[ This is a stereoscopic image. Cross your eyes until you see a third image in-between ]
Uncontrollable distortion ensues
when you feedback without returning to zero
chaos outside, below this window
Samples – Rachel Johnston cello, Melanie Walters flute, Meredith Lane electric guitar, Glen Hadden electric guitar
Created in Melbourne, in the late night ambiance of the window of my brother's 2nd floor apartment
Samples: Luke Peterson spoken word, Al Thumm accordion, glockenspiel, synth, Christopher Roberts qin
Created in Thebarton, Adelaide (Live at the Wheatsheaf Hotel)
Controller: trackpad, Korg NanoKontrol
About: At Katoomba in the Blue Mountains, I went with my friends and hosts Brianna and Luke Peterson into the rainforest below the Three Sisters. Deep in the forest, Brianna recorded an interview with her husband - a professional tree-lopper - asking him about his relationship to the forest. This spoken word piece is composed of his responses during that interview.
This piece is the first live performance done during this project. The performance was video-recorded, and the audio was only captured through the small microphone in the camera - so although it's quite lo-fi and only mono, it also picked up the beautiful room ambiance - the crowd chatter, the bar in the next room, and cars going by outside - which blend and give another dimension to this recording.
Samples: Meredith Lane electric guitar, Gina Chadderton gong, Glen Hadden electric guitar, Melanie Walters flute, Iran Sanadzadeh circuits
Created in Hobart
About: Hobart heaves around in concentric ripples - ripples out, and ripples up and down. It undulates and cascades. The crisp air keeps us alert.
Presence, in this place that changes fast, is kindness. Presence and knowing. Generous openness and compassion.
But in the dark it mutters to itself and yells guarded abuse at no-one in the cold morning. Red smoke of flares and later, extinguishing fires in the rusted barrels on the beach. Thick white clouds of spirit emerge and curl. Exposed roots and frozen plants that night on the mountain-top, where we were a band of strange pilgrims looking over the city and lakes.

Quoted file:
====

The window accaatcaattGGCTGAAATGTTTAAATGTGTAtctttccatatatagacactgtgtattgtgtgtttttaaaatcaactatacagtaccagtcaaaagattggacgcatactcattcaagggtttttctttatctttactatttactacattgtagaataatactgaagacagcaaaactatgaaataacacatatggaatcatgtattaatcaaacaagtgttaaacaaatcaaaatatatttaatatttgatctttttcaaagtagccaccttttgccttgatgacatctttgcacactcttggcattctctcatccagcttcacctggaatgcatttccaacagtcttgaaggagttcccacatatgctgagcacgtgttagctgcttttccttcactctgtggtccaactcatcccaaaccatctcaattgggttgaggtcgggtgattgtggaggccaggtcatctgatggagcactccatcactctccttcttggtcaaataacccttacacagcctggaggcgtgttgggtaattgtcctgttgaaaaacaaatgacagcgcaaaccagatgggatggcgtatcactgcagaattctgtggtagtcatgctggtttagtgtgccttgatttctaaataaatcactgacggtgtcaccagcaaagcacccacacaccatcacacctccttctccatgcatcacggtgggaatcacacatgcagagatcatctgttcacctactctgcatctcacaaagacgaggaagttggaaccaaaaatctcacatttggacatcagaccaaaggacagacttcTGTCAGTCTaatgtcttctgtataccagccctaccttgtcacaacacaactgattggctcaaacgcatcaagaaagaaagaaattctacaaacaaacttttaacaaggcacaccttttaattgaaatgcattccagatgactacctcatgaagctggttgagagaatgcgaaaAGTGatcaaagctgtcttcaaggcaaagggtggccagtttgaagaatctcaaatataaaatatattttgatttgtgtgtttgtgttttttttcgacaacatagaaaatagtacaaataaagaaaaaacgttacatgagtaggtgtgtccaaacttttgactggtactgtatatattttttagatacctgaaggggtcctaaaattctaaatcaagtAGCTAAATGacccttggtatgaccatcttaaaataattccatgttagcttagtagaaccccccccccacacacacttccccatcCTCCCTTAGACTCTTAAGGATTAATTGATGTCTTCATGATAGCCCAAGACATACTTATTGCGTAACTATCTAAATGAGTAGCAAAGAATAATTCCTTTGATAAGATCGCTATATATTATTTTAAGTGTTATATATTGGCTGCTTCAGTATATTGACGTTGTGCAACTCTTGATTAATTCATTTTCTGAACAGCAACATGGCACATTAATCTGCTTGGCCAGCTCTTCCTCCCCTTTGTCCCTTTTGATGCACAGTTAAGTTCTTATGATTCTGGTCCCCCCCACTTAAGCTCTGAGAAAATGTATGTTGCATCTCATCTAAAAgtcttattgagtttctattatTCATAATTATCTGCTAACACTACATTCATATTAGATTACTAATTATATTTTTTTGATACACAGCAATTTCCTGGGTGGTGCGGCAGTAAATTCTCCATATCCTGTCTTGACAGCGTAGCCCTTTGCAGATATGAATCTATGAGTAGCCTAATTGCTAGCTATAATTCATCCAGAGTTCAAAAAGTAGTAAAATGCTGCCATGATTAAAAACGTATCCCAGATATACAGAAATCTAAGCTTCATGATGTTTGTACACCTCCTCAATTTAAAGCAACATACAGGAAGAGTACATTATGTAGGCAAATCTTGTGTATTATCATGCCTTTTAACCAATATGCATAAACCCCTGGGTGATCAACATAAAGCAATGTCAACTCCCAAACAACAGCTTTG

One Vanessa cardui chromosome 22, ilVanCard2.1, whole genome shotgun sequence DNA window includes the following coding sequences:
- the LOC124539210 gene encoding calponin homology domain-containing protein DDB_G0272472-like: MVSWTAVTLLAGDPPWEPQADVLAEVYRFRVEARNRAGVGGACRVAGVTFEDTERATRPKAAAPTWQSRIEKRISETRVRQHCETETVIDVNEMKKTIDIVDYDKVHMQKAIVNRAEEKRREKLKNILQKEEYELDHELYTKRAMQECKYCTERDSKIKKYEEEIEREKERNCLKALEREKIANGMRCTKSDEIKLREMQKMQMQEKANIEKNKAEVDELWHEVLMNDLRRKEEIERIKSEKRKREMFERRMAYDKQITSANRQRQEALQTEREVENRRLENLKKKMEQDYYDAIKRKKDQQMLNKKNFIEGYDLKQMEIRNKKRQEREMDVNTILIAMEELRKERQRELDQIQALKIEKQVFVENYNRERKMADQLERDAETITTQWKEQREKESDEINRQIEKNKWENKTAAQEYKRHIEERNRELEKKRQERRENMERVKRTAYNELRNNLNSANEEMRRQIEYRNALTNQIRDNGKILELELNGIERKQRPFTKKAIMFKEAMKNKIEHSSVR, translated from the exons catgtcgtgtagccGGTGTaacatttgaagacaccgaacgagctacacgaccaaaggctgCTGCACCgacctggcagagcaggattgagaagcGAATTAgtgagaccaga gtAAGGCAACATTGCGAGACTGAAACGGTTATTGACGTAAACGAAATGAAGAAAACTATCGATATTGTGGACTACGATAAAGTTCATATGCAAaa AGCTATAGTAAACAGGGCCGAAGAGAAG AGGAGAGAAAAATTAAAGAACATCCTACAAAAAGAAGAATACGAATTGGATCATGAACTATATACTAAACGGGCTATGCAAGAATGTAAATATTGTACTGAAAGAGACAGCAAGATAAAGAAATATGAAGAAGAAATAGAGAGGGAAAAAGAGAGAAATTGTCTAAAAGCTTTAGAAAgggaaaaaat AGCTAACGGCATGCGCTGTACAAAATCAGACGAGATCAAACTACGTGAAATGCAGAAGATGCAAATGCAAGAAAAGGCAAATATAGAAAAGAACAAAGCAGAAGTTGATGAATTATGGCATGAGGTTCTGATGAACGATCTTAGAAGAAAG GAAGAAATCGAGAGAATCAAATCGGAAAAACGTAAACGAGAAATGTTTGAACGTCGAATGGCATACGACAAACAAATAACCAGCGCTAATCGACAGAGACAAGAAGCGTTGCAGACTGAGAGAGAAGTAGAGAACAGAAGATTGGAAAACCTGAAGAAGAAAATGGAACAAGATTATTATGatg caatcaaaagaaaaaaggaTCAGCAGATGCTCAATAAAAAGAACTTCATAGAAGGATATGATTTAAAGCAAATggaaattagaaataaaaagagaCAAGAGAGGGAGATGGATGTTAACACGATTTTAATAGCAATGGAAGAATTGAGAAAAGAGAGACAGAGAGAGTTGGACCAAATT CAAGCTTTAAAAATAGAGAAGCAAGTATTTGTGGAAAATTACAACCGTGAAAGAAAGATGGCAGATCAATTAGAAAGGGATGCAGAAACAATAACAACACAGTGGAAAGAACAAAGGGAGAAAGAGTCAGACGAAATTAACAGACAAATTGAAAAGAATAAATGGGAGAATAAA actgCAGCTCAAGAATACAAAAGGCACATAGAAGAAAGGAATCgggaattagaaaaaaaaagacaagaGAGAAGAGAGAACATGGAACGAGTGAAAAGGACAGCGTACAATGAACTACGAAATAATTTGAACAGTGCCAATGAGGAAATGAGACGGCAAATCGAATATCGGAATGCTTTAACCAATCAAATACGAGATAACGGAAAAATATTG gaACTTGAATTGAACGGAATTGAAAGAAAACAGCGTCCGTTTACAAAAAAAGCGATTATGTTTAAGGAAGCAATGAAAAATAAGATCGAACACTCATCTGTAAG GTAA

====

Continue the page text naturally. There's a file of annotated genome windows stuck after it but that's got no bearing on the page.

After a cosmic shock on the cliff’s edge
Something breathes through the stars
Heart of ink
A deepening wind from the breath of a true friend
Sail you back home
Gratitude raining light
Samples: Al Thumm glockenspiel, noise (audio rendered from a photo), Sebastian Phlox pipe organ, Meredith Lane electric guitar, Glen Hadden electric guitar, Rob Wallace violin
Created at Hargraves Lookout, Blackheath, New South Wales (sitting with two others at the lookout at night, blanket of stars above)
Created at Logan Brae Orchard, Blackheath, New South Wales
Field Recording (Al Thumm piano)
About: The owner of the orchard showed us a run-down house on the property that was about to be renovated. This old out-of-tune piano was the lone piece of furniture in the front room, looking out the window into the garden.
The recording above is not about the piece of music - which is obviously very rough (I'm by no means a pianist) - but more about the beautiful out-of-tune-ness of this old piano - about that wonderful decay of artificiality back into nature, like vines and tree roots growing over old stone ruins.
Samples: Glen Hadden electric guitar, Rachel Johnston cello, Melanie Walters flute
Created in Goodwood, South Australia (backstage at the Goodwood Institute)
About: During a discussion with Stephen Whittington, we got onto the topic of 'balance' in art, and how to know whether a piece is balanced or not. We discussed different approaches to this - for example how the notion of a balanced composition in a romantic European painting would differ greatly from that of Japanese traditions. As we talked about balance in improvisation, and how this is a dynamic process of error correction, we got to talking about cooking - adjusting the flavours as you go. Stephen spoke about traditions the food is not tasted until it's finished. This led me to the idea of making music without listening to it. Electronic music is uniquely suited to this, as one can completely mute the audio - unlike with an acoustic instrument, where blocking your ears would still leave vibrations being felt through your body.
So this piece was made with the audio muted - just going on intuition. It is interesting, because for one it is quite a balanced composition for such a short piece, and secondly because I have often intended to do short pieces, but I find it very difficult to do so - error correction or a need for resolution often pulls me along into very long pieces.
Although there is the danger of this method simply devolving into a parlour trick, it has great potential for breaking me out of my comfort zone when needed, and allowing some other mode of intuition to open and lead.